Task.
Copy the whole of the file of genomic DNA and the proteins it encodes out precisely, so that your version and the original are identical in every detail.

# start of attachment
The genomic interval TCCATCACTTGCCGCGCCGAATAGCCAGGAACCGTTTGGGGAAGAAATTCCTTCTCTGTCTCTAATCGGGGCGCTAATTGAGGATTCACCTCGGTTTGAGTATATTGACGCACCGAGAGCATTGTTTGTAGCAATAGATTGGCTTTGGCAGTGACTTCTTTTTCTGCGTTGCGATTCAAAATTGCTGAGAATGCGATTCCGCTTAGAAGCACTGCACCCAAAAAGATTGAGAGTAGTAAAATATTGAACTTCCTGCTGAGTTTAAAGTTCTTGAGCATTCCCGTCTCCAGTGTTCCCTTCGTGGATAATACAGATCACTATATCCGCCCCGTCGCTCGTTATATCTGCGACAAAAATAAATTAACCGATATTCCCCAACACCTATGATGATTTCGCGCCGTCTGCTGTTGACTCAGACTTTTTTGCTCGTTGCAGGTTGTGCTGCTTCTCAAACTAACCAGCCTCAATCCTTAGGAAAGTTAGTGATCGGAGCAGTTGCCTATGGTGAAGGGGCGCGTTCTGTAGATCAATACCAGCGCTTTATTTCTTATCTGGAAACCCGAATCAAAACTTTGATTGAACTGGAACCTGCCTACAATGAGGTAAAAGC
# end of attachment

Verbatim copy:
The genomic interval TCCATCACTTGCCGCGCCGAATAGCCAGGAACCGTTTGGGGAAGAAATTCCTTCTCTGTCTCTAATCGGGGCGCTAATTGAGGATTCACCTCGGTTTGAGTATATTGACGCACCGAGAGCATTGTTTGTAGCAATAGATTGGCTTTGGCAGTGACTTCTTTTTCTGCGTTGCGATTCAAAATTGCTGAGAATGCGATTCCGCTTAGAAGCACTGCACCCAAAAAGATTGAGAGTAGTAAAATATTGAACTTCCTGCTGAGTTTAAAGTTCTTGAGCATTCCCGTCTCCAGTGTTCCCTTCGTGGATAATACAGATCACTATATCCGCCCCGTCGCTCGTTATATCTGCGACAAAAATAAATTAACCGATATTCCCCAACACCTATGATGATTTCGCGCCGTCTGCTGTTGACTCAGACTTTTTTGCTCGTTGCAGGTTGTGCTGCTTCTCAAACTAACCAGCCTCAATCCTTAGGAAAGTTAGTGATCGGAGCAGTTGCCTATGGTGAAGGGGCGCGTTCTGTAGATCAATACCAGCGCTTTATTTCTTATCTGGAAACCCGAATCAAAACTTTGATTGAACTGGAACCTGCCTACAATGAGGTAAAAGC